2) Chest circumference among Podhalanie and Nowotarżanie measures 82.4–84.0, altogether 83.3 cm. [32.5 inches]. Comparing measurements of abso-lute breadth of chest of the Podhalanie with the highlanders of the eastern Beskids, the latter were found to be 78.2–80.0 cm., and for the Podgórzanie 81.2–82.4 cm.

3) Skin color. In the study mentioned this is differentiated as: a) biały [white] in the strict sense, that is, flesh-white without any tanning; b) płowy [flaxen], more or less the tanned complexion of our villagers; c) śniady [tawny], seen sometimes with our dark-haired men, close to the so-called eastern complexion, and typical to the highest degree of Gypsies. In the county of Nowy Targ, of 188 persons, 67 were white, 55 flaxen, and 67 tawny; or expressed in terms per 100 people, 35.1 had white complexions, 29.3 flaxen, and 35.6 tawny. Or if one distinguishes only two skin colors, light and dark, of every 100 people in Nowy Targ county 50 had light-colored skin. Among the Podhalanie, Nowotarżanie, and Pieniny highlanders, the tawny complexion has the largest number, but white is almost equal. Comparing the Podhalanie with residents of other geographic subdivisions of the western part of the land [Galicia] as far as the San river, it was found that of 100 inhabitants, those with light-colored complexions were as follows: in Podhale 50, in the western Beskids 70, in the eastern Beskids 49, in western Podgórze 64, in eastern Podgórze 67, in the plains 70, in the valleys 59, on the border with Ruthenia 71.

4) Eye color. Assuming four colors—gray, green, blue and hazel—in Nowy Targ county, out of 188 persons, 13 had gray eyes, 51 had green, 52 had blue, and 72 had hazel; in terms of percentages the numbers are 6.9, 27.1, 27.6 and 38.4. If we distinguish eye color only as light and dark, in Podhale of every 100 persons 61 have light-colored eyes. Retaining the same order as above, in the western Beskids, of 256 persons, the numbers were 64, 86, 41 and 65, or in percentages 25.0, 33.6, 16.0, and 25.4. Comparing the eye color of inhabitants of Podhale to the inhabitants of other geographic subdivisions of the western part of the country as far as the San, of every 100 persons, the following have light-colored eyes: in Podhale 61, in the western Beskids 74, in the eastern Beskids 73, in western Podgórze 68, in eastern Podgórze 71, in the plains as far as the San 80, in the valleys in the same region 68, and on the border with Ruthenia 79.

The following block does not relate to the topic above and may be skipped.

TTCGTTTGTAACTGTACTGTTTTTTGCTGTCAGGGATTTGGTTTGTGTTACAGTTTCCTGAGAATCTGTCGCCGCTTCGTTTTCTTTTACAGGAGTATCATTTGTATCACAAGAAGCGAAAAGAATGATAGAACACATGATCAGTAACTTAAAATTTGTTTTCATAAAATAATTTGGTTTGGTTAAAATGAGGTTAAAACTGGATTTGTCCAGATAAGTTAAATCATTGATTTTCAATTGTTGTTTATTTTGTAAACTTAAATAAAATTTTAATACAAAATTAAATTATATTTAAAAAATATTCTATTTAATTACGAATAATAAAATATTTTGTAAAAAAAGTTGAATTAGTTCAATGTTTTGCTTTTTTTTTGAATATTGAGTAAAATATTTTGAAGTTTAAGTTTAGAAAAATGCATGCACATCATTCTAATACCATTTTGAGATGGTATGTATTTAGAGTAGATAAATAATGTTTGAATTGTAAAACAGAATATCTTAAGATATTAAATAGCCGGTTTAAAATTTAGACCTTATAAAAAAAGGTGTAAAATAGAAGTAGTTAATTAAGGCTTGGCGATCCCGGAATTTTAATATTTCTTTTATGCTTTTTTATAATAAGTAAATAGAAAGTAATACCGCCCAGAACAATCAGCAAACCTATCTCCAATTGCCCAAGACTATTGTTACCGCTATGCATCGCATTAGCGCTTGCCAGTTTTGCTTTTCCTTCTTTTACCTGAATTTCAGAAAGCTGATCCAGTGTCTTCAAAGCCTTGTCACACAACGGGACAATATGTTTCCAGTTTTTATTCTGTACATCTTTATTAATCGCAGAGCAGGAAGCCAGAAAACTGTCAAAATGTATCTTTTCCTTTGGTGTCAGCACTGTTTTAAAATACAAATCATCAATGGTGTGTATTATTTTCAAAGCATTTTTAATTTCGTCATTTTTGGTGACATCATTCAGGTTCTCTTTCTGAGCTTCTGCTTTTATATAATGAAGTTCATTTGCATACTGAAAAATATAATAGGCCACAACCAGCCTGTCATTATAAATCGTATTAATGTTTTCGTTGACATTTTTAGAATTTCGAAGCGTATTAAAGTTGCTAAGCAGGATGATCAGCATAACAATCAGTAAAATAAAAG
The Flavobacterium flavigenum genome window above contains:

5) Hair color. If we distinguish four common hair colors—blond, szatyn [chestnut], brunatny [brown] and czarny [black]—as well as two that are rare among us, biało-lniany [white-flaxen] and rudy [red], of 188 persons in Nowy Targ county 65 were blond, 75 had chestnut hair, 17 had brown hair, and 31 had black; or of every 100 persons, 34.6 were blond, 39.9 chestnut, 9.1 brown, 16.4 black. Going by geographic subdivisions of the western part of the country as far as the San river, if we divide by hair color, taking the two main colors, light and dark, of every 100 persons the following had light-colored hair: in Podhale 56, in the western Beskids 80, in the eastern Beskids 46, in western Podgórze 70, in eastern Podgórze 62, in the plains as far as the San 79, in the valleys 76, and on the border with Ruthenia 53.
Altogether if we divide skin, eye and hair color into light and dark as typical traits, and assuming these two colors, light and dark, of 188 persons in Podhale 3 fell into the category of light, including flaxen, and 32 were pure light, for a total of 35; or of every 100 people 18.6 fell into the light category; 43, or 22.9%, fell into the dark category; 100, or 58.5%, were mixed. Among the Podhalanie the dark category has the greater number.

6) Hair form. Ethnologists distinguish straight or smooth hair, even, falling without folds, or standing out; wavy with gentle curved bends; curly, short, twisted tightly; and finally in ringlets, bunching in locks. The predominant form—one may say the common form—is straight hair.

7) As regards skull construction and form, among the Polish populace in Galicia the brachycephalic type predominates [i. e., having a short, broad head]; the highlanders have heads significantly wider than the people of the plains in particular. The per-centages for every skull shape, beginning with the most elongated to the broadest, are as follows among the highlanders: those with long skulls 1.1, and elongated 2.6, for a total of 3.7 dolichocephalic [with long heads]; intermediate 10.5; somewhat short 37.5, and short 48.2, for a total of 85.7 brachycephalic. It should be mentioned that the highlanders of the western Beskids and Podhalanie in particular differ from those of the eastern Beskids in that among the former the brachycephalic are more common (85.7) than among the latter (80.4); it has also been observed that the brachycephalic type, the most common one among the highlanders, is encountered less often the closer one comes to the valleys on the Wisła, and also the farther east one advances into the area of the Ruthenians [Rusyns].